Plus points of a liberal arts degree: People who are really serious about their liberal arts degree get educated in history, art, literature, writing skills, public speaking, psychology, sociology, stats, calculus, macro and micro economics. The smart students among these round this up with studying for the trades as electives- for example, some choose business management.
Max Weber made a distinction between 'soul-saving (the 'whys') and “skill-acquiring (the 'how-tos') education- the liberal arts is for your soul.
As a liberal arts BA degree holder, you may get a handle on why the world is as it is- you may understand the psychology, culture, religion, history, language, geography and all the different things that constitute your society.
People with a 'trades' education (business, technical, etc.) may know 'how to do this or that' but often they lack an understanding of 'why they are doing what they are doing', the big picture importance of their job. Or, they might have difficulty communicating the problem to others or making others understand, say, the gravity of a particular situation. In other words, you can't talk to normal people in binary code.
This is where a good liberal education helps you.
The minuses of a liberal arts degree: Most liberal arts degree programs are very expensive and getting more expensive all the time. If you can't land a job right after college, you face the possibility of loan recovery agents knocking your doors.
Smart liberal arts students get a good 'trades' elective/course to top off their education.
1. To supplement your liberal arts education, you should do any trades course- business management, business marketing, sales (if you like meeting people), law (this one takes time and currently, the U.S. is 'overrun' with law degree holders), accountancy (this is good), management consultancy (paired with a good business management degree and a wide liberal education, you can go places), investment banking(do a finance, financial advisory course, for example), PR (talkers will love this field), journalism (if you can write good news articles, and have a nose for news, you can also work on your own), politics (learn more about community organizing- Obama started with that), teaching (a perennial favorite; teaching English to foreigners is a great option as well), law enforcement, and more.
2. Many smart liberal arts degree holders took part in extracurricular activities (e.g. community work, physical sports, competitions and contests, etc.) and took up internships to boost their resumes.
3. You should also brush up your computer/information processing skills while still in college. Computing is a basic technical skill that most job openings require.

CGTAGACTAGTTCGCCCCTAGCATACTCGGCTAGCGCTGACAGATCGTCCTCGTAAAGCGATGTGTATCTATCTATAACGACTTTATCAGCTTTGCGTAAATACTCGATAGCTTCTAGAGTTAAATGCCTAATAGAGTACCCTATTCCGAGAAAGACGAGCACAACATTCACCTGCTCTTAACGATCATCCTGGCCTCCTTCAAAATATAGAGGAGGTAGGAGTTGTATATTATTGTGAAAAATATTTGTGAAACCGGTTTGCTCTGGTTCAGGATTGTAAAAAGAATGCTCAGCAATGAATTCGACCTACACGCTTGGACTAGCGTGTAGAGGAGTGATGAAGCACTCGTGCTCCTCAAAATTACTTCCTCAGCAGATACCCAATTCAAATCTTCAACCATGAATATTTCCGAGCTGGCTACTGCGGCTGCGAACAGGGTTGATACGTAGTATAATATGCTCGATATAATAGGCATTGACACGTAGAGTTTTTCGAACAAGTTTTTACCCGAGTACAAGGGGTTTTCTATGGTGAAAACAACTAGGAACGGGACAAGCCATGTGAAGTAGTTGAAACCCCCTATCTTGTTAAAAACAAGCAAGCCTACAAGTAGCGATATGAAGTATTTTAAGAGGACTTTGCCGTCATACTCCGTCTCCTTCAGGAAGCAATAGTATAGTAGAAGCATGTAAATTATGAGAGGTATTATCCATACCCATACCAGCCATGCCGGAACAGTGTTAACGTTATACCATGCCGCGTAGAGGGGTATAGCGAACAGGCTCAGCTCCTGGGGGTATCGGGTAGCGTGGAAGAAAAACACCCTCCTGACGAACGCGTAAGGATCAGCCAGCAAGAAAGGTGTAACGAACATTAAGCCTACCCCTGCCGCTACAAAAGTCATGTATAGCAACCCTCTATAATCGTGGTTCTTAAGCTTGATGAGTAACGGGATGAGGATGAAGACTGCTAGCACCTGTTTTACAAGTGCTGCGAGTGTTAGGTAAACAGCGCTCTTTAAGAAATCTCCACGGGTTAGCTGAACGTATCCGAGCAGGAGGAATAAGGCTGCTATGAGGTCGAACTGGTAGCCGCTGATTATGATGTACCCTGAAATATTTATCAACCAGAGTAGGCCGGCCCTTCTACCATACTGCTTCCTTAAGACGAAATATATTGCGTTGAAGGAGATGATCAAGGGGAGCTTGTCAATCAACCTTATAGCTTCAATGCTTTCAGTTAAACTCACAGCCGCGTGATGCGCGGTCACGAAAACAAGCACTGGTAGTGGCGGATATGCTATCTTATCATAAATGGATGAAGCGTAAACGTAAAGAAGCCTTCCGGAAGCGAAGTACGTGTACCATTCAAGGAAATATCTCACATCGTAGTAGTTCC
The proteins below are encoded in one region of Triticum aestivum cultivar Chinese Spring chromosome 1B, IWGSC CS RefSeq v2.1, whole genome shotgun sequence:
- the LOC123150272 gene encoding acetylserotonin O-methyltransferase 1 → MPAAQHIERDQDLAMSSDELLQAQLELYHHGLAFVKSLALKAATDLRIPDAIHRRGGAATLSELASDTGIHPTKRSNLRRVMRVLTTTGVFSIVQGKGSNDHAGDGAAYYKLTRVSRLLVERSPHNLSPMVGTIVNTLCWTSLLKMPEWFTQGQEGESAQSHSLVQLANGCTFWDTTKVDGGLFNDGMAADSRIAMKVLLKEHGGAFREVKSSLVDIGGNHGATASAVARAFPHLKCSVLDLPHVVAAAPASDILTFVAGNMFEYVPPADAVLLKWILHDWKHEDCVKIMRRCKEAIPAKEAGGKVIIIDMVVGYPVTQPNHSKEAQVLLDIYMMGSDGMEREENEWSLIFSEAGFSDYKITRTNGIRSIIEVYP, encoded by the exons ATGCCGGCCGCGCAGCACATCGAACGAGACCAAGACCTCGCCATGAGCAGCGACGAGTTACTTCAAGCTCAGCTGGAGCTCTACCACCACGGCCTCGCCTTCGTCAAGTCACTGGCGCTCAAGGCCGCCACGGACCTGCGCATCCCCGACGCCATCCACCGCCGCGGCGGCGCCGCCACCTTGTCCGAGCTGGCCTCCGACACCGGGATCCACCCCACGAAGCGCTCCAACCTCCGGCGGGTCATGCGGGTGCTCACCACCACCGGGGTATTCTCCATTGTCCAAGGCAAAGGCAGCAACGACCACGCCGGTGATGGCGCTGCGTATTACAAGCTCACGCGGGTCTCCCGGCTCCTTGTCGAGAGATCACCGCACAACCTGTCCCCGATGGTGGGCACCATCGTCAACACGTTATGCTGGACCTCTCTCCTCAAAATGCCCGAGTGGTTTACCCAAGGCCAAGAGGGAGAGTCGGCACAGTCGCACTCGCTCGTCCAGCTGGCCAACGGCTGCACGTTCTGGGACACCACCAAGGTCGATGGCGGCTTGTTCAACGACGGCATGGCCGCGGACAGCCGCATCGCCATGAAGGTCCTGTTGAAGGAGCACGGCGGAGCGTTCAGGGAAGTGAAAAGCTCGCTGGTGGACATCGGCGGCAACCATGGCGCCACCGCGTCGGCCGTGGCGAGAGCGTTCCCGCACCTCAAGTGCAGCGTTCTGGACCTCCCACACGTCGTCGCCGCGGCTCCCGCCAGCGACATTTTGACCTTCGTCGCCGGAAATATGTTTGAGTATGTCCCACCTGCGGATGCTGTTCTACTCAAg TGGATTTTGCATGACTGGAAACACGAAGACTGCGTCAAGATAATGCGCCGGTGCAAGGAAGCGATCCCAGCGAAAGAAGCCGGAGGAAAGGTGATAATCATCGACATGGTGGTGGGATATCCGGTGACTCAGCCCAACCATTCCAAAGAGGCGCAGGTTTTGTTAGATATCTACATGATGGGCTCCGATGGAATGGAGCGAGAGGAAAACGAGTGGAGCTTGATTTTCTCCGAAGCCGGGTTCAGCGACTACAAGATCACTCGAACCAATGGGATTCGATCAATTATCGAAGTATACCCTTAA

4. Another great area you should look into are language skills and multicultural sensitivity- knowing a second language is today's fluid, global economy.
5. Many people also go into entry-level positions (which is an irony because most entry level jobs only require a high school education), and then learn the basics of the business, and then work their way upwards. Even here, the smart ones do a 'trades' course while working to help their case.
6. You can also go for an entry-level government position that only requires a liberal arts degree. However, look out for any internal examination/certification that will get you the promotion.
7. To get a balance of your passion and employment opportunity is to study the want ads and Internet job postings for the types of jobs you're interested in and see what skills are required. Head over to Craigslist or Indeed.com and do some research.
8. Have a portfolio- of any jobworthy thing you did in college- writings, photographs, drawings (useful in the creative industries), etc.
9. Sure, you read your histories and your cultures. But always plan what to do job worthy on the side that will pay the bills. Try not to fall into the obvious trap of taking the first crappy job that comes your way. This often happens to the unprepared.
10. Examples of smart keywords for (online) resume summary for liberal arts students:
Exceptional interpersonal communicator who collaborates effectively with individuals at all levels
Participated in dozens of group projects
Liased among groups and lead many teams
Disciplined and highly organized self-starter who coordinates, manages, and juggles multiple committees, numerous daily meetings, judicial-board and campus ambassador functions, as well as a demanding school load.
Thank you for reading.
This guide is from The Success Manual, which contains 200+ guides to succeeding in business, career and personal life. Get the pdf ebook for $12 only.